But after listening to many patients and clinicians, personally visiting practices and hearing the concerns expressed by many, I have no illusions that the changes we all see as so important can happen overnight. I also know that even with good changes, no one will be happy with all the details and that change creates uncertainty. There are always unintended consequences of new laws and regulations and we will need to work through those changes as well. So I’m asking for your ongoing collaboration over the next several years, so that we can implement, receive feedback, iterate, and progress.
I made a comment earlier this year that we lost the hearts and minds of physicians. We won’t win them back with empty promises of quick fixes. We win them back by listening, by making progress even in small steps, and by calling attention to where the system remains dysfunctional. We don’t have the option of running from the challenges we face– because it’s at the very heart of the care we get, that our family gets, that our country gets. With 140 million people in the Medicare, Medicaid, Insurance exchange, and Children’s Health Insurance Program, many on fixed and modest incomes, we will always rely on you on the front lines in taking care of these Americans and allowing them to live their fullest lives.
We must use every opportunity to commit to the quadruple aim as the key to defining a new future for the health care system. I have also seen what happens when the tide turns and so have many of you. For example, a physician in New Jersey told me that as part of a Medical Home, he is setting up Skype Villages to connect his elderly patients to each other. Another in Oregon fulfilled her vision of being able to coordinate real-time mental health handoffs as a game changer for her community. A physician in Arkansas told me that, once ready to retire early, he was extending retirement to 70 because how he was getting paid caught up to how he wanted to practice. And places like Cornerstone become bedrocks of their communities.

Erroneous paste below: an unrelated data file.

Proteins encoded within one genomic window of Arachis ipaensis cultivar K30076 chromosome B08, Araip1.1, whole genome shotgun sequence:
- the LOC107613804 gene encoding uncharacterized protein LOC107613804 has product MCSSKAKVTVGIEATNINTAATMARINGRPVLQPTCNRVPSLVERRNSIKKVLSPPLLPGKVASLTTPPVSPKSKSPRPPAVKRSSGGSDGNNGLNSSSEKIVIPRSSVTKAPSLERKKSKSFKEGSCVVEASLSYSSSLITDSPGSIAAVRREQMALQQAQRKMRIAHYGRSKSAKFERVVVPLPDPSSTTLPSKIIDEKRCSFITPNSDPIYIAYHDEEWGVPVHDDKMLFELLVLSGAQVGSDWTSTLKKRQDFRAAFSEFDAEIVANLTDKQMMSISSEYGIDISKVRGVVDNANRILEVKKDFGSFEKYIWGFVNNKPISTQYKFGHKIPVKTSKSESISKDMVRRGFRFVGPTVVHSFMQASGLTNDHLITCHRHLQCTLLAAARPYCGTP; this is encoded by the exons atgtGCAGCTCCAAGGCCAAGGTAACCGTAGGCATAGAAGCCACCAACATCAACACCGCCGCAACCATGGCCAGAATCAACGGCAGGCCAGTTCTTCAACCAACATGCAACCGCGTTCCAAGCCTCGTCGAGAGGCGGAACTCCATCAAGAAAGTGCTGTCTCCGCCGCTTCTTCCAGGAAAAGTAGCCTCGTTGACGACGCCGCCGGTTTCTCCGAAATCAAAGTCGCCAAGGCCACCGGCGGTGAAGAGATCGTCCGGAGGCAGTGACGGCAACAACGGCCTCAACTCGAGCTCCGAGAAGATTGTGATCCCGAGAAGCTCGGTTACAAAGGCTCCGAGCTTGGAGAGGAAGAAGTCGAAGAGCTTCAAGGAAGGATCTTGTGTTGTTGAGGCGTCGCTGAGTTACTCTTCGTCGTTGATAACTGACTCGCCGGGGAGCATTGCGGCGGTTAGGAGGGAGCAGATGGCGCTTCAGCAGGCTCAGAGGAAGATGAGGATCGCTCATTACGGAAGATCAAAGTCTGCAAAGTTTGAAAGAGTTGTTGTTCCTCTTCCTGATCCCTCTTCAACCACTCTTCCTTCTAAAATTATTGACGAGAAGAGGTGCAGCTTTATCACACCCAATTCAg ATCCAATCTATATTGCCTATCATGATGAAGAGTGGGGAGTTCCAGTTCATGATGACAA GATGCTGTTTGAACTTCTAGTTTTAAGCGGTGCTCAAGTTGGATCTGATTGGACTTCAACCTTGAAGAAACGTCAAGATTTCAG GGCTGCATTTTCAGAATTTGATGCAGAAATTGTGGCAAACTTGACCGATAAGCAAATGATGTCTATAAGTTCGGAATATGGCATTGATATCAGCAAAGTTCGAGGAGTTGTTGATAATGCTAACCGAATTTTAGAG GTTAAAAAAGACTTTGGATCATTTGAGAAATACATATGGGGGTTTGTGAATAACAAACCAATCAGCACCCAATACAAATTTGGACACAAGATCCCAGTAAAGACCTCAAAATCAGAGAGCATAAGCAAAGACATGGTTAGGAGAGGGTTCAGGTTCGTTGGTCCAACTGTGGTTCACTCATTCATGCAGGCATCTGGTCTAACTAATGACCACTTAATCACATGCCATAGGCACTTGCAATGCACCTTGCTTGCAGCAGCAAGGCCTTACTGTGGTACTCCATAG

In several short years, our nation has brought access to health to 20 million new Americans. Many didn’t think we would get this done. But through hard work, listening, and adjusting we are on our way to fulfilling our country’s promise to provide care to all Americans.
It is now time to turn our attention to the underpinnings of the care system. And when all of us — policy makers, physicians, patients, hospitals, and innovators– focus with a unified purpose, we can make the significant progress that I believe is ahead of us. We can do it. It’s our responsibility to do it. We have no choice, but to do it, and we will if we rally around patient care first and foremost. I look forward to taking on these challenges together.
Thank you for your having me today. And thank you for bringing your gifts to heal our country when we need it most. I look forward to our continued work together.
Originally published at http://www.aspenhealthcareconsulting.com/content/remarks-andy-slavitt-american-osteopathic-association